Hundreds of extra, firearms police officers hit London streets | News | DW | 03.08.2016
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Hundreds of extra, firearms police officers hit London streets

London is deploying 600 extra, armed police to join the existing 2,200 firearms officers in the face of 'all manner of threats.' But most of the UK capital's 31,000 police officers are not armed.

Launching the initiative with London's new mayor, Sadiq Khan, Metropolitan Police chief Bernard Hogan-Howe said "you need firearms officers who will use force to stop those attackers."

After terrorist attacks in France and Germany in the last month, the UK is also on high alert. The country has not had a major terror attack since 2005, but reports suggest it remains a target.

"Anyone who's been following events in Europe over the past few weeks will understand why we want to show our determination to protect the public," Hogan-Howe said.

"In some of our big iconic locations, we've already got armed patrols - if you look at Parliament, Downing Street - so it's not entirely new," he said. "I think people understand that where you are going to have people as enemies who've got guns, we've got to have guns."

Khan told reporters that while Britain's "severe" threat level remained unchanged, "in light of recent deadly attacks in Europe it is important we are prepared should the unthinkable happen," he said ahead of the initial police deployment on Thursday.

"We will see more armed officers on our streets, but there is no reason to be alarmed," Khan said. "All of our police officers are playing their part and working closely with all of our communities to prevent the possibility of an attack."

Early on Thursday morning, the BBC reported that one person had died and five more had been injured in a knife attack in London's Russell Square. The assailant was reported to have been tasered and arrested. Police said they were considering terrorism as one possible motive.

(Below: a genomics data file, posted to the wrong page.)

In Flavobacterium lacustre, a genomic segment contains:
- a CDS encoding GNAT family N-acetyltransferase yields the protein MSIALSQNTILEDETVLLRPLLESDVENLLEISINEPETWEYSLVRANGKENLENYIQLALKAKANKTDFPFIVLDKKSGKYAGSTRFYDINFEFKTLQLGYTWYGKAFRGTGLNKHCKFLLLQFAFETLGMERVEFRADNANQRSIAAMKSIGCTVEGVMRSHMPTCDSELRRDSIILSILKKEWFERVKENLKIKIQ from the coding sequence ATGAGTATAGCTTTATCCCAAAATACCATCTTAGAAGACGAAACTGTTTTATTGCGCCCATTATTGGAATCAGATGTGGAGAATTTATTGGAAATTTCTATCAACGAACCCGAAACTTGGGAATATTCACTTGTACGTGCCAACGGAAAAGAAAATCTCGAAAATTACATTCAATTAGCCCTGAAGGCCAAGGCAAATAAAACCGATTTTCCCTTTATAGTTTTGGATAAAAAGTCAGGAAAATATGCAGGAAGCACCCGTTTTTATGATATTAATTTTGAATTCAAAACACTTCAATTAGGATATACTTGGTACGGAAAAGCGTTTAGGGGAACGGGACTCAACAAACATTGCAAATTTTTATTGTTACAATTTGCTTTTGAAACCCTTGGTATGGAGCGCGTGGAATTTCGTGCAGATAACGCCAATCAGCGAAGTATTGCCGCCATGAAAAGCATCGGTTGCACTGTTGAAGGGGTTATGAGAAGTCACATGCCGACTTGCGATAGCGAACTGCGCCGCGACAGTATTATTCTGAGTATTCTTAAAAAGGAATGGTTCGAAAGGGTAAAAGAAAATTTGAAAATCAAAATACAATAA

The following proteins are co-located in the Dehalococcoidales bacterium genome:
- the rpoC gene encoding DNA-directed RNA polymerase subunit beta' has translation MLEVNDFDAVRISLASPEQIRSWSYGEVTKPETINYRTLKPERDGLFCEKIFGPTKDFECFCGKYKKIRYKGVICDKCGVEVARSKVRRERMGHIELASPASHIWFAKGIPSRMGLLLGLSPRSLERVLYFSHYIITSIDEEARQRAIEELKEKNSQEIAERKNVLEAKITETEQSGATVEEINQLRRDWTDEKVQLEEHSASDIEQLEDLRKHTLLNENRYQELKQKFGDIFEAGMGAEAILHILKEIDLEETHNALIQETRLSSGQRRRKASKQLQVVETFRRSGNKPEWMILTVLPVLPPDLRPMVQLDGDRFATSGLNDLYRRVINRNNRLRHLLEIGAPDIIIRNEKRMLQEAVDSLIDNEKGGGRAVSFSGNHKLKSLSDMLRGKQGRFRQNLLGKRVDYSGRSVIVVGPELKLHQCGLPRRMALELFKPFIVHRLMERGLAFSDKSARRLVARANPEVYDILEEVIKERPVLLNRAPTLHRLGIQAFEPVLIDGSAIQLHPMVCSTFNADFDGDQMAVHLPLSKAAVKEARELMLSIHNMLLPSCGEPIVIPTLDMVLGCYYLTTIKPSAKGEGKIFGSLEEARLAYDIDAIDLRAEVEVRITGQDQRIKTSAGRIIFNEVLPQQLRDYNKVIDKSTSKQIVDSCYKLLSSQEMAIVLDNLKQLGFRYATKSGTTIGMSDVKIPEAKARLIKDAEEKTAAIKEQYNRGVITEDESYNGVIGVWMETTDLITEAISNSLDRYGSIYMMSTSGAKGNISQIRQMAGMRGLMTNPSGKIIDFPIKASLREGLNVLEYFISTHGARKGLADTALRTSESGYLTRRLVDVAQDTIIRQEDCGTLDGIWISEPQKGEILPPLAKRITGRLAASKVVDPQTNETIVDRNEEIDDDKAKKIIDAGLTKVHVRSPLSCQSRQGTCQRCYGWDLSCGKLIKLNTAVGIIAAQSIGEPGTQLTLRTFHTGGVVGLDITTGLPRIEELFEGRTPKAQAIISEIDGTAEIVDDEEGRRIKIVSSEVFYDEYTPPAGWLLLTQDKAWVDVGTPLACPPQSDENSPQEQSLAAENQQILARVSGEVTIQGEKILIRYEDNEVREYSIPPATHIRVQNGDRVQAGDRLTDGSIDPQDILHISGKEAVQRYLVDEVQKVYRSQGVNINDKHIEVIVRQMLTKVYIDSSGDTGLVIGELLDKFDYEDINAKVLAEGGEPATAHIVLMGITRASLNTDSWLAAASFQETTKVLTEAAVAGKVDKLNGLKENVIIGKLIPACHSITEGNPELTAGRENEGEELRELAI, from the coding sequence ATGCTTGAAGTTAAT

Securing the Channel

At the same time, France is bolstering security on land and at sea and on has started airdropping armed, military officers from a helicopter onto ferries crossing the English Channel.

The missions only involve French ferries sailing in French waters until an agreement under discussion with British authorities is signed.

"This could be within weeks," Lieuteant Pierre Joachim Antona, spokesman for the local maritime authority in Cherbourg said. Such an agreement would allow French military officers to board ferries directly from English ports, he said.

Ferries also travel from French continental ports to the Mediterranean island of Corsica and to North African countries such as Algeria and Tunisia.

France's Interior Minister Bernard Cazeneuve said 12,500 reservists have joined police to support extra security measures. The 10,000-strong Sentinel Operation of extra personnel will continue to patrol French streets and sensitive sites such as airports and train stations.

jbh/jm (dpa, AP)

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